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Dr. Craig Stark takes UCI’s women’s health research to new heights with the Ann S. Bowers Women’s Brain Health Initiative

As we celebrate Women’s History Month this March, we also find ourselves at a historic moment in scientific inquiry for women’s health research. Today, nearly two-thirds of Americans with Alzheimer’s disease are women, but the underlying cause of this sex disparity is still poorly understood. For decades, research focusing on women’s health has been inadequate, with a mere 0.5% of all neuroimaging studies conducted over the past 25 years focusing on women’s health. The potential to reach new heights in our understanding of the brain, especially today in the era of “big data” and artificial intelligence, is promising, but requires the right combination of expertise on women’s health and large-scale coordinated efforts to take meaningful steps forward. 

The Ann S. Bowers Women’s Brain Health Initiative (WBHI), a new brain imaging consortium officially launched in November, represents a first-of-its-kind effort spanning multiple institutions within the UC system specifically aimed at accelerating transformative discoveries in women’s health through deeply collaborative science. The namesake of the WBHI honors the legacy of the late Ann S. Bowers, a trailblazer known for her leading roles in Intel, Apple, and the Noyce Foundation who dedicated much of her life to philanthropy and advancing efforts in technology and innovation.  

 One of the distinguishing features of the WBHI is its commitment to collaboration and data sharing. “Often in the neuroimaging community, we collect small amounts of data, and we do that repetitively. We have a siloed science model of how neuroimaging research is done. It overlooks one of the core features of the UC — we are one university system with campuses spread out across a geographically and demographically diverse state,” says the Director of the WBHI, Emily Jacobs, PhD, a cognitive neuroscientist from UC Santa Barbara (UCSB). Dr. Jacobs has spent her career conducting cutting-edge neuroimaging research for understanding the role of hormone action on the human brain. Her visionary work led to Dr. Jacobs being invited to the White House in March, where she represented the Ann S. Bowers WBHI at the signing of the historic executive order calling for $12B in funding for women’s health research.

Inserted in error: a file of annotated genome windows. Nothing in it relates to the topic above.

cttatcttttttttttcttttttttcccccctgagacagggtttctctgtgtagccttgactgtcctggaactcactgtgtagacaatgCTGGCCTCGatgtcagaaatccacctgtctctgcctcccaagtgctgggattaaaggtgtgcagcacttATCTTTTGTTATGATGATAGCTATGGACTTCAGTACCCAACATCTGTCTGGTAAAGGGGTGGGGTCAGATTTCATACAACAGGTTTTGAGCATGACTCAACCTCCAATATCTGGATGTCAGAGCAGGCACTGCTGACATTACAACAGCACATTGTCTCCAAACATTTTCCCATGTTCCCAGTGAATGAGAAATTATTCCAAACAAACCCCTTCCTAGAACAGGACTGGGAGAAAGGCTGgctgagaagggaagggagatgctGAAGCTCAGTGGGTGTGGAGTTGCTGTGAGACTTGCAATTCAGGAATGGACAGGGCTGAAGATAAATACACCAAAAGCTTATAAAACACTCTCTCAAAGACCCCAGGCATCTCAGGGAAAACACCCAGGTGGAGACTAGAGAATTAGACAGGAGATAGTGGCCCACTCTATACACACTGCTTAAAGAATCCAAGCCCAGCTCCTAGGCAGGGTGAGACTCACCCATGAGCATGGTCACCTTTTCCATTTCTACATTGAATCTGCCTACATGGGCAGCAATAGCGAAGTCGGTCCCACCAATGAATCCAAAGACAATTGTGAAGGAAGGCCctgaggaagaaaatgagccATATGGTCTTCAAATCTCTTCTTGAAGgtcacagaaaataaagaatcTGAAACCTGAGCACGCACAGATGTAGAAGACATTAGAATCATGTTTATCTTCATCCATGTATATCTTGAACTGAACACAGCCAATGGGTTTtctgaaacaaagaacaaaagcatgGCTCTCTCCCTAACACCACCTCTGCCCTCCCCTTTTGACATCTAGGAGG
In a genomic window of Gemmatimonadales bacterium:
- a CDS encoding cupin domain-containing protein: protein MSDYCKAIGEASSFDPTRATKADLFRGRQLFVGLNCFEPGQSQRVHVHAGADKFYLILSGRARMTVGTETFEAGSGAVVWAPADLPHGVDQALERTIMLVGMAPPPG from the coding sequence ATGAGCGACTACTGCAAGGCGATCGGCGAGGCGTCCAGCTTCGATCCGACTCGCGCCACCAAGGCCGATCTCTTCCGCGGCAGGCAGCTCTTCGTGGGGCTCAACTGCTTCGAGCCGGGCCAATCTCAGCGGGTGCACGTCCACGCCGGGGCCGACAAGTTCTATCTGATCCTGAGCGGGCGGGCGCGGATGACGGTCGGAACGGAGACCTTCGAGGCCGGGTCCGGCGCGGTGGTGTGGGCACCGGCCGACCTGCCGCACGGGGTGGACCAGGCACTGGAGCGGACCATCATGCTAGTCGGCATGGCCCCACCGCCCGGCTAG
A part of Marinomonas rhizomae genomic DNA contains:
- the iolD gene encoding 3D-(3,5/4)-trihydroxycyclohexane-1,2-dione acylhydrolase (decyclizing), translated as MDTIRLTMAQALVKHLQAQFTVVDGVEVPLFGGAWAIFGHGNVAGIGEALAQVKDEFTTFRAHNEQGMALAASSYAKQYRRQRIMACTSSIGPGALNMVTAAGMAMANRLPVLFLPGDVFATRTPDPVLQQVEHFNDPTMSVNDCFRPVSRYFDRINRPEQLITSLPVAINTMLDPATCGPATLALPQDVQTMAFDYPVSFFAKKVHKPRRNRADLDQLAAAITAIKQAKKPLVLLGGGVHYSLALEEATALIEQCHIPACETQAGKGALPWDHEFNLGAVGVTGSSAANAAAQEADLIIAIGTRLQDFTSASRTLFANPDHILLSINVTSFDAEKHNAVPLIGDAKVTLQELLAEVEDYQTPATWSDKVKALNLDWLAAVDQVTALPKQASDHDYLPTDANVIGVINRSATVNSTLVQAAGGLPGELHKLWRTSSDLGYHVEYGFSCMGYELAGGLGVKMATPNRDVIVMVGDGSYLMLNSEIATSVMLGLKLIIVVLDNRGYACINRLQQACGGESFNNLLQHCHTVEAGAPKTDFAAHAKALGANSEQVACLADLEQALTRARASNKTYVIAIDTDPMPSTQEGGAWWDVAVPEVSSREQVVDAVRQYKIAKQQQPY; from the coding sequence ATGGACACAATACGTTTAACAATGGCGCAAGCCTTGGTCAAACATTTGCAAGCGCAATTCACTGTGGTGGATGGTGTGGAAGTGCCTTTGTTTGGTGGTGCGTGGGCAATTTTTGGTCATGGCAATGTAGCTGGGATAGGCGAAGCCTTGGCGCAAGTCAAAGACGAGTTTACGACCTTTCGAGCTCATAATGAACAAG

President Biden signs the executive order to fund women’s health research. Photo credit: Emily Jacobs, PhD

UCI MIND faculty member and Professor of Neurobiology and Behavior, Craig Stark, PhD, is the Director of the UCI Campus Center for NeuroImaging (CCNI) and is a founding member of the WBHI. With UCI as a WBHI data collection site, Dr. Stark and his team of researchers are spearheading data sharing efforts that will support the WBHI vision of generating the most diverse and comprehensive collection of data ever acquired for women’s brain health. Furthermore, UCI Associate Professor of Neurobiology and Behavior, Elizabeth Chrastil, PhD, is co-leading one of the WBHI’s inaugural studies, the Maternal Brain Project along with Dr. Jacobs, where their labs are using precision imaging to map the maternal brain starting pre-conception through one year postpartum. Enrollment for this study at each site is currently ongoing. 

 Together, UCSB and UC Irvine, along with UC Berkeley, UC San Francisco, UC San Diego, and UC Riverside, will harness the collective expertise and resources of the world-class imaging centers at each institution. The WBHI’s Data Coordinating Center at Stanford University, led by Russell Poldrack, PhD, will also play a key role in leading the effort to organize and prepare the data, which will be housed open-access on OpenNeuro. WBHI’s AI Core, a joint endeavor between Cornell University (Co-Director, Amy Kuceyeski, PhD) and UCSB (Co-Director, Nina Miolane, PhD), brings together leaders in computational science from industry and the academy to drive discovery for women’s brain health. 

To stay updated on WBHI’s latest news and research, continue to follow this blog and visit the Ann S. Bowers WBHI website where you can find information about participating in research studies and registering for their monthly webinar series.